Officer Leslie Miller checks doors and businesses in an empty Oak Ridge parking lot
Law enforcement in one East Tennessee community is taking a new approach to an old skill in their efforts to prevent crime.
Oak Ridge Police Chief James Akagi says officers on the overnight shift are boosting patrol efforts to stay ahead of any trouble lurking after dark.
"We want to let people know we're out there. We want to let them know we're interested in what they're doing out in the wee hours of the morning, and we want to let them know we are there if they need us," Chief Akagi said.
The push started in September, after he and the deputy chief were discussing overnight activity on the force.
"On one night, we had 10 calls for service, and one of those calls for service was for a traffic stop. The others were all dispatch, meaning the officers were dispatched to a scene," he said. "And I started thinking about it, and I just thought we could do better."
For officers working the 7p.m. - 7a.m. shift, it meant using patrol skills they already knew, but simply adding more proactive measures.
"Self initiated traffic stops, self initiated checks of suspicious vehicles and persons, checking properties, it's nothing new," he listed. "We've been doing it for years."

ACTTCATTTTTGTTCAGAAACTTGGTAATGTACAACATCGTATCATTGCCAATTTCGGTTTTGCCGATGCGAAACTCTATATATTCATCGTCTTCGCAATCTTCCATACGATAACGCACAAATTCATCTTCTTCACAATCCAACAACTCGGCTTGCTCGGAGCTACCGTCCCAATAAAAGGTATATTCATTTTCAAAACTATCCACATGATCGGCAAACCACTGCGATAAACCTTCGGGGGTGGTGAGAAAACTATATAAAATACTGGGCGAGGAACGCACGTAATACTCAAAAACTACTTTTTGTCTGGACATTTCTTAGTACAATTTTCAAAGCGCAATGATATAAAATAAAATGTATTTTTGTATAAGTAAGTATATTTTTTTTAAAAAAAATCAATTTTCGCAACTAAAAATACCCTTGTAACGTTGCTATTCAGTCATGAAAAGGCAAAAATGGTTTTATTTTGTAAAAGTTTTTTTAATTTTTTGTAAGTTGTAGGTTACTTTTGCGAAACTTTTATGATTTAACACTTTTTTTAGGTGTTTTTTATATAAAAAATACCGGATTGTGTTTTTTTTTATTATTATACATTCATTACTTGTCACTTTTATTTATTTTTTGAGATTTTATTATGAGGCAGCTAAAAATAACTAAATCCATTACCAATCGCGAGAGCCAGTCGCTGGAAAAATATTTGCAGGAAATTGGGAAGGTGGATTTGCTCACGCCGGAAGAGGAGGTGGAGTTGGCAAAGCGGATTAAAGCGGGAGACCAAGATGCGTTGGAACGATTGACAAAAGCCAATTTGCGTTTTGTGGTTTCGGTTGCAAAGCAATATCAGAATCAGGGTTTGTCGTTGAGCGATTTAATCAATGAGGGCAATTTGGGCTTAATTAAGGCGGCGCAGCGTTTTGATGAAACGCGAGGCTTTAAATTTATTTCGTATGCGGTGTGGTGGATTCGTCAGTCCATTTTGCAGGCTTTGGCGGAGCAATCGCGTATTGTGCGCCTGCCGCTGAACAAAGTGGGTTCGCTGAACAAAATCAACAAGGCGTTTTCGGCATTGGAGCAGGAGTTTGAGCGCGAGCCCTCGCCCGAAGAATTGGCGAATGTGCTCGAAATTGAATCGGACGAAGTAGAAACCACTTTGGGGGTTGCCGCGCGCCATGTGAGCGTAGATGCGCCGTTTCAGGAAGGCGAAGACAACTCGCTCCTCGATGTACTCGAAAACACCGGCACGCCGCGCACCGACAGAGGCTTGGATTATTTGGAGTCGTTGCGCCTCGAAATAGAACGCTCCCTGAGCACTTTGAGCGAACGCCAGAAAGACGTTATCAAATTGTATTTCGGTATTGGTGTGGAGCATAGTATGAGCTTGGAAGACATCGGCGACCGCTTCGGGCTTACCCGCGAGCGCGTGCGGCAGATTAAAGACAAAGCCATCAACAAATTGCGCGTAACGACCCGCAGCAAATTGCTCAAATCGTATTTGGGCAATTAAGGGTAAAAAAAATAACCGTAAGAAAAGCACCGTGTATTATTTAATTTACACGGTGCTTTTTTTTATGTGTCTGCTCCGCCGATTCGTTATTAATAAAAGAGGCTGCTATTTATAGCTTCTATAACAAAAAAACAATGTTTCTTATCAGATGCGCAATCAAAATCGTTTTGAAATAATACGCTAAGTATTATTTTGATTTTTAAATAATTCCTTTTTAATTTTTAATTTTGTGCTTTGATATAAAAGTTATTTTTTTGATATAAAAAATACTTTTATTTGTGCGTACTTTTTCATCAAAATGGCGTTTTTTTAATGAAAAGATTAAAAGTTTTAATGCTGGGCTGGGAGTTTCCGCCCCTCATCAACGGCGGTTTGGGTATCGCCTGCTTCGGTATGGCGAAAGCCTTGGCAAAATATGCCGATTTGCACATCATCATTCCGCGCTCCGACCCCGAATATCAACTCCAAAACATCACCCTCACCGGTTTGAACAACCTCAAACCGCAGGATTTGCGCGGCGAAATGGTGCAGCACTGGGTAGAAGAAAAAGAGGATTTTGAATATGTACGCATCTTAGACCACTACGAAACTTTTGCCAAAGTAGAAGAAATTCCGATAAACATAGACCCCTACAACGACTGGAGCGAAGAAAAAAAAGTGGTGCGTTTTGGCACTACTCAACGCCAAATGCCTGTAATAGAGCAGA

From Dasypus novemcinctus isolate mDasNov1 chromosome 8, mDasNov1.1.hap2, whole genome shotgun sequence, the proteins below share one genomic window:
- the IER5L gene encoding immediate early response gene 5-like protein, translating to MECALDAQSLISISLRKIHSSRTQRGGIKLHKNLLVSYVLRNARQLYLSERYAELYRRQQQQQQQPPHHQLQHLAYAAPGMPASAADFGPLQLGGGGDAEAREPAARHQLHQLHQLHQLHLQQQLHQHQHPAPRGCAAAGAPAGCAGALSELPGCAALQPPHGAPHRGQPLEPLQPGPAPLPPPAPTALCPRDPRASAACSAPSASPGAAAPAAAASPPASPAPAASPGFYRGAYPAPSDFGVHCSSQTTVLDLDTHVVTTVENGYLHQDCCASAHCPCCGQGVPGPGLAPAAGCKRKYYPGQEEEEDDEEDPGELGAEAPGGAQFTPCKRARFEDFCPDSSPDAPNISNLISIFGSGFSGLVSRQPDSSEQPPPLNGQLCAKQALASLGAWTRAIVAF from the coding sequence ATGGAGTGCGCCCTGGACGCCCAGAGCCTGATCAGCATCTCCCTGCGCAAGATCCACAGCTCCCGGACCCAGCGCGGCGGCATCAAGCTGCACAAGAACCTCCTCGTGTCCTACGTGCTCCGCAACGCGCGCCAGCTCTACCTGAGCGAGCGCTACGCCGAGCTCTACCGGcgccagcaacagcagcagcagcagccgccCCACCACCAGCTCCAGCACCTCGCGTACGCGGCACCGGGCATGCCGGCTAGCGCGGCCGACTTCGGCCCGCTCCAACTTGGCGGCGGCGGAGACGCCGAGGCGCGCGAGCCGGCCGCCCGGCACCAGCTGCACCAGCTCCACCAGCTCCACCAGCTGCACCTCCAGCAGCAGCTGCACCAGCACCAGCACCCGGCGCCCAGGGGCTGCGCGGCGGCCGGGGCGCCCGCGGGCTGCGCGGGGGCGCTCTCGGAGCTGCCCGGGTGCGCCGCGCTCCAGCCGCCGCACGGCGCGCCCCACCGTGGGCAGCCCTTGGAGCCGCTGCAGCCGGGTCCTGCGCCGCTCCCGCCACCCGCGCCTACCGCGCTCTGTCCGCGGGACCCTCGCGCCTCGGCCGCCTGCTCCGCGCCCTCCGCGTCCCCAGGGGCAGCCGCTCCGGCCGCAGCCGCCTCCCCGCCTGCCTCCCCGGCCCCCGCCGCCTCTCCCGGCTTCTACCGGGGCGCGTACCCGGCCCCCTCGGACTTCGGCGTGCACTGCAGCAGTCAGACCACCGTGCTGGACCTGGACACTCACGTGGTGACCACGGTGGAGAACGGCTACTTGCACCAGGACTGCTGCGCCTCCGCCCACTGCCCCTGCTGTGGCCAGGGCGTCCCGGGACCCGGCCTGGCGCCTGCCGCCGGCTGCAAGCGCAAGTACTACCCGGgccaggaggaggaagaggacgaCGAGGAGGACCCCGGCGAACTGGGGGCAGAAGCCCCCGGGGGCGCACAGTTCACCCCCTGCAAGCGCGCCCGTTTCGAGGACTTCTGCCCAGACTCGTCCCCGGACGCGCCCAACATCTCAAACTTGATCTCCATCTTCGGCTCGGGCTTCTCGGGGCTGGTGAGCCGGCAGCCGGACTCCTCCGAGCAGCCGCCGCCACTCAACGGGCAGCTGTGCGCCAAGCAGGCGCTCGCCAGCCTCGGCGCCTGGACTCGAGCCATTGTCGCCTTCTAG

Akagi says overnight activity has since jumped significantly, where 50 percent of dispatched calls are now self-initiated by the department.
"You can never measure what you prevent, but we can see results. We are finding more open doors, we are starting to see a drop in our burglaries, our residential and business burglaries, our auto burglaries. They are small signs."
He also wants to reassure the public that officials are still following procedure, and must show probable cause in order to initiate action.
"I don't want to paint a picture like it's bad after midnight, but sometimes people moving around after night in the wee hours of the morning aren't always up to the most reputable activity."